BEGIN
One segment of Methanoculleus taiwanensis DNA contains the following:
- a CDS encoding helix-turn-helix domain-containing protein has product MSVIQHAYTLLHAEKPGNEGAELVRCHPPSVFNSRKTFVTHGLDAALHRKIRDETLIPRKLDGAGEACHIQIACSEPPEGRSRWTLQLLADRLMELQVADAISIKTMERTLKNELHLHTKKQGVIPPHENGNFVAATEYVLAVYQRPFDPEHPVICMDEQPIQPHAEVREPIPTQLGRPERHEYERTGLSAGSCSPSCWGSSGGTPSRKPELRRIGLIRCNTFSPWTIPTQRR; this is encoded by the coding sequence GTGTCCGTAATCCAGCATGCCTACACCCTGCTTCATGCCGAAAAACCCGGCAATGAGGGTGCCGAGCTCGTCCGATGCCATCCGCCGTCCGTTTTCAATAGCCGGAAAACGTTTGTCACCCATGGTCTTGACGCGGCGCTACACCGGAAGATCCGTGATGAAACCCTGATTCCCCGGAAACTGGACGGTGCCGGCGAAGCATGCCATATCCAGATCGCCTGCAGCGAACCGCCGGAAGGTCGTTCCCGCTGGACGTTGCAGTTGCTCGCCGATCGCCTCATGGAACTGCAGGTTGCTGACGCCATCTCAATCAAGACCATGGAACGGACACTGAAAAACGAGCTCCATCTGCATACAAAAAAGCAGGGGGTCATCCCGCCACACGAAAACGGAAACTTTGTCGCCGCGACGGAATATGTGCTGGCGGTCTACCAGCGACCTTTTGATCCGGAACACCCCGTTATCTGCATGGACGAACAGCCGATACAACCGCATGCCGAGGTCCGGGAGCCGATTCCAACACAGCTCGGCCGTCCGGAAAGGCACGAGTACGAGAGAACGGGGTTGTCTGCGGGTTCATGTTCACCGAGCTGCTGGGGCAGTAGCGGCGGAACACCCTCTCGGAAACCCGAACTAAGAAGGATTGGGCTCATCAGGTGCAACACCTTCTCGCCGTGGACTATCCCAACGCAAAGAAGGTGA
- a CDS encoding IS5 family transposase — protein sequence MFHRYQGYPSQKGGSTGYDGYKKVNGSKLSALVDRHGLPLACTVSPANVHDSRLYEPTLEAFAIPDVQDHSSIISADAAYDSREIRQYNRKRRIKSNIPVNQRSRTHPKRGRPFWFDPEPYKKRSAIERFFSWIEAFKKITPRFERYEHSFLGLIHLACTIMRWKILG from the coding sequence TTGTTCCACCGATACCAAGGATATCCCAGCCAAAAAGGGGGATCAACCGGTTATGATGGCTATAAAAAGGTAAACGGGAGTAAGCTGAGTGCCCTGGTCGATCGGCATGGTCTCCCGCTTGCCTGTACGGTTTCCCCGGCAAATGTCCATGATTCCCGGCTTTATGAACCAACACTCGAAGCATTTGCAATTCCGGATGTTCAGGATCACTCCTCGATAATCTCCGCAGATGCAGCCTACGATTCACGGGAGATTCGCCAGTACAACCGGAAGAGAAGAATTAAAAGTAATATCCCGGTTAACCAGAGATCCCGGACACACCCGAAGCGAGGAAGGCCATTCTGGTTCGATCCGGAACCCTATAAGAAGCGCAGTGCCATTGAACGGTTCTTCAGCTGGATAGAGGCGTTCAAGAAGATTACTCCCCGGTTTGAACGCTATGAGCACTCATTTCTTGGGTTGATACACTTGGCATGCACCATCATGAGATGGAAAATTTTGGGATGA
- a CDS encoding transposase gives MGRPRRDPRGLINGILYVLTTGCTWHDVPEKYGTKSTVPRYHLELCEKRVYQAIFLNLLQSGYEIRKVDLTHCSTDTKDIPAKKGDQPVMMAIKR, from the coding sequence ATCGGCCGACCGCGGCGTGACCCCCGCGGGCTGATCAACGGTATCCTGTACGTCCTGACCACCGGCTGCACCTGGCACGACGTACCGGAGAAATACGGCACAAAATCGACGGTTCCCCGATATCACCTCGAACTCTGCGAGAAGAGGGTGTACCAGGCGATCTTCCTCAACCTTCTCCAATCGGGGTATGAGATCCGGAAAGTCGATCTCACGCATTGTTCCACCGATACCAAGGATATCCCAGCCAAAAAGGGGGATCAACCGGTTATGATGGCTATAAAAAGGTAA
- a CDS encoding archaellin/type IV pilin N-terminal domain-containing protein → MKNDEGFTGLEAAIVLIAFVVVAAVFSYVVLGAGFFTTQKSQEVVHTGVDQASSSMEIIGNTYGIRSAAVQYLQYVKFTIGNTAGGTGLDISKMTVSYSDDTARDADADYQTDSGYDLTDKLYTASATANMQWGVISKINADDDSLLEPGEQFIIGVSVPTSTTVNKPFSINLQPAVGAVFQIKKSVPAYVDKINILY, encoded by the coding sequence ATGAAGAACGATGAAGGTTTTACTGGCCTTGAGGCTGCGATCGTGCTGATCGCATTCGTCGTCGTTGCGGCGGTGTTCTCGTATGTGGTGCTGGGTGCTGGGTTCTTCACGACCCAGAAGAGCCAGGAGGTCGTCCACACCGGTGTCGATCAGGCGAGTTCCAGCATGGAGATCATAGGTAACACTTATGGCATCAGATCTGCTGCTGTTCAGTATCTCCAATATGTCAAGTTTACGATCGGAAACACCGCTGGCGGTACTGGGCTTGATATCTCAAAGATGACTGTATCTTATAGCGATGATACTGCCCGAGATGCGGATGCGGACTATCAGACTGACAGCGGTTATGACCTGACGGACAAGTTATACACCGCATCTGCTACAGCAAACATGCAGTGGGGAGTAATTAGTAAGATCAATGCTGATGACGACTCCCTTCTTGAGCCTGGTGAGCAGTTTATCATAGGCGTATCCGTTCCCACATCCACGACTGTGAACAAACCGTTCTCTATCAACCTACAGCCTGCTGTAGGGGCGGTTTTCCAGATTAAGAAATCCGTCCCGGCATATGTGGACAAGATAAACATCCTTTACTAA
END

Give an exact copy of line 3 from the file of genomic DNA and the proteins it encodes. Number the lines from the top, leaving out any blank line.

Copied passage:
- a CDS encoding IS5 family transposase — protein sequence MFHRYQGYPSQKGGSTGYDGYKKVNGSKLSALVDRHGLPLACTVSPANVHDSRLYEPTLEAFAIPDVQDHSSIISADAAYDSREIRQYNRKRRIKSNIPVNQRSRTHPKRGRPFWFDPEPYKKRSAIERFFSWIEAFKKITPRFERYEHSFLGLIHLACTIMRWKILG from the coding sequence TTGTTCCACCGATACCAAGGATATCCCAGCCAAAAAGGGGGATCAACCGGTTATGATGGCTATAAAAAGGTAAACGGGAGTAAGCTGAGTGCCCTGGTCGATCGGCATGGTCTCCCGCTTGCCTGTACGGTTTCCCCGGCAAATGTCCATGATTCCCGGCTTTATGAACCAACACTCGAAGCATTTGCAATTCCGGATGTTCAGGATCACTCCTCGATAATCTCCGCAGATGCAGCCTACGATTCACGGGAGATTCGCCAGTACAACCGGAAGAGAAGAATTAAAAGTAATATCCCGGTTAACCAGAGATCCCGGACACACCCGAAGCGAGGAAGGCCATTCTGGTTCGATCCGGAACCCTATAAGAAGCGCAGTGCCATTGAACGGTTCTTCAGCTGGATAGAGGCGTTCAAGAAGATTACTCCCCGGTTTGAACGCTATGAGCACTCATTTCTTGGGTTGATACACTTGGCATGCACCATCATGAGATGGAAAATTTTGGGATGA